The conservative intellectual firebrand, Justice Antonin Scalia, countered in a scathing dissent, arguing that Justice Kennedy’s reasoning was “legalistic argle-bargle” and sermonizing to all proponents of traditional marriage that their moral position is inferior to that of an enlightened, pluralistic and secular society.
Chief Justice John Roberts jumped into the war of legal lexicon, contending that, in fact, though the court “goes off course” in overturning DOMA it nonetheless based its judgment on the qualities of federalism. He suggested that future battles will be in the states and not the federal courtroom.
Don’t hold your breath. Jeffrey Toobin, liberal legal pundit and scholar, writing for The New Yorker was effusive in his lauding of Justice Kennedy’s decision, declaring, “The obvious correctness of the court’s judgment, its curt dismissal of a monstrous injustice, has a grandeur that requires little elaboration.”
On the contrary, it requires much elaboration, largely because it missed a sizable piece of this highly divisive issue: the moral and religious element.
In his work “Justice: What’s the Right Thing to Do?,” Michael Sandel, Harvard political philosopher, contends that the same-sex marriage issue is at its heart as much, if not more, a moral, even religious, issue as it is a nondiscrimination and freedom of choice issue. For Sandel, the real issue in the same-sex marriage debate (he published his book in 2007) does not rest alone “on the ideas of nondiscrimination and freedom of choice,” but it must include addressing what is the “purpose of marriage and the virtues it honors.” And to address these concerns, Sandel argues, it “carries us onto contested moral terrain,” including the religious, to ultimately address the question of “whether same-sex unions are worthy of honor and recognition by the community — whether they fulfill the purpose of the social institution of marriage.”
For Sandel, “community” is not limited to the state; it refers to all of the public institutions that constitute society as a whole, including private and nonprofits, such as the faith community, as well as civil institutions. In our pluralistic liberal democracy, however, the one “best” way of determining community recognition is through public-opinion polls and direct and indirect democratic representation methods. This suggests that the people have (or should have) the ability and right to determine their political, social and moral fate, using such tools of democracy as referenda and initiative, as well as the more standard electoral process.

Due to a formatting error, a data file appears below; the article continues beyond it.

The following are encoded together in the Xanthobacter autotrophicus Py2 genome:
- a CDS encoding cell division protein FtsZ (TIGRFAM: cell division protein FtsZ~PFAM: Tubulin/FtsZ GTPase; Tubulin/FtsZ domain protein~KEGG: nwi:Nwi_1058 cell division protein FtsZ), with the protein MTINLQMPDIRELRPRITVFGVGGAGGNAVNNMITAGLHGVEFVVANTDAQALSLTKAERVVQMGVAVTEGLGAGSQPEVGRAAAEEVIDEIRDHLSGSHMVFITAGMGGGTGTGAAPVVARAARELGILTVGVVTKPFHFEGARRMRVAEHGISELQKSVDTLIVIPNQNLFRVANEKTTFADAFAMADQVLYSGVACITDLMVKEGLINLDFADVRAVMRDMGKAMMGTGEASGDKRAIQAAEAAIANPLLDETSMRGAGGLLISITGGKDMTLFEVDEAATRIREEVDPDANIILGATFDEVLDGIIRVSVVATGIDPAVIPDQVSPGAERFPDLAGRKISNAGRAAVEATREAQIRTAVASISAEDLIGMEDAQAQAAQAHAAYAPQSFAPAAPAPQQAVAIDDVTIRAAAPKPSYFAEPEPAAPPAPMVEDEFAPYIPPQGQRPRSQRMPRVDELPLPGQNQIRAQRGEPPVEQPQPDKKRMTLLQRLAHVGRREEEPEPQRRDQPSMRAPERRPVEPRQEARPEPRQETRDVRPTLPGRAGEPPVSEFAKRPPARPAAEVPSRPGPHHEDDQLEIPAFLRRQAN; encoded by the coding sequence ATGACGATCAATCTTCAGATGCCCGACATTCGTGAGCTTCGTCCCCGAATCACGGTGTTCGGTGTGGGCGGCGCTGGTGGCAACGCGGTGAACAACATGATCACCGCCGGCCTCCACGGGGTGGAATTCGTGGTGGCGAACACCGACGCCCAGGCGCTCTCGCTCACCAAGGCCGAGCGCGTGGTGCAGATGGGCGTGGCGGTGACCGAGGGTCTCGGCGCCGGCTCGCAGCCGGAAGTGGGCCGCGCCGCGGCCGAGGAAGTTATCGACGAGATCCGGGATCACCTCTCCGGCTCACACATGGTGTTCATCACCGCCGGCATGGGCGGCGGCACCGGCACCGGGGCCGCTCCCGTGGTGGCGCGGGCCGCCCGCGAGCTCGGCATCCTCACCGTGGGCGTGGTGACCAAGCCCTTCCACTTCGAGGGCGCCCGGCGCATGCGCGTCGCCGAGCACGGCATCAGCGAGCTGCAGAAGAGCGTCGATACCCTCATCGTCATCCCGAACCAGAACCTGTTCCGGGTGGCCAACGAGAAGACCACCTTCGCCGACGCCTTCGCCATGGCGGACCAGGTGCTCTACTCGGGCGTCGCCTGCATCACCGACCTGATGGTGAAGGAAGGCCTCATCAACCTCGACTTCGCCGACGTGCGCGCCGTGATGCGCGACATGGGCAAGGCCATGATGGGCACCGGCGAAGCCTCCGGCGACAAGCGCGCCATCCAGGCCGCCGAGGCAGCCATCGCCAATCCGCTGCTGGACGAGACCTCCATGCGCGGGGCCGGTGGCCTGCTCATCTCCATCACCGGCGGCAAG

Yet when the people exercised this freedom, such as in California’s Proposition 8 and the national passage of DOMA, the negatively affected minority ( i.e., proponents of same-sex marriage, who could not effectively persuade the majority through the democratic process) resorted to the highly liberal and elitist institution called the courts.
The Indiana General Assembly, and especially Republican leaders, will be faced with the decision of how to proceed come November 2014. Do they put the traditional marriage amendment to a vote by the people, even when some recent polling suggests a growing movement of more acceptance of same-sex marriage by Hoosiers? If they do proceed this way, will they get the result they want? And even if they get the result they want — whatever that is — will it withstand court scrutiny?
Let us hope our leaders see this as a debate for the citizens of Indiana, religious communities, affected interest groups and legislative officials. It is not — or at least should not be — an issue to be resolved by the courts.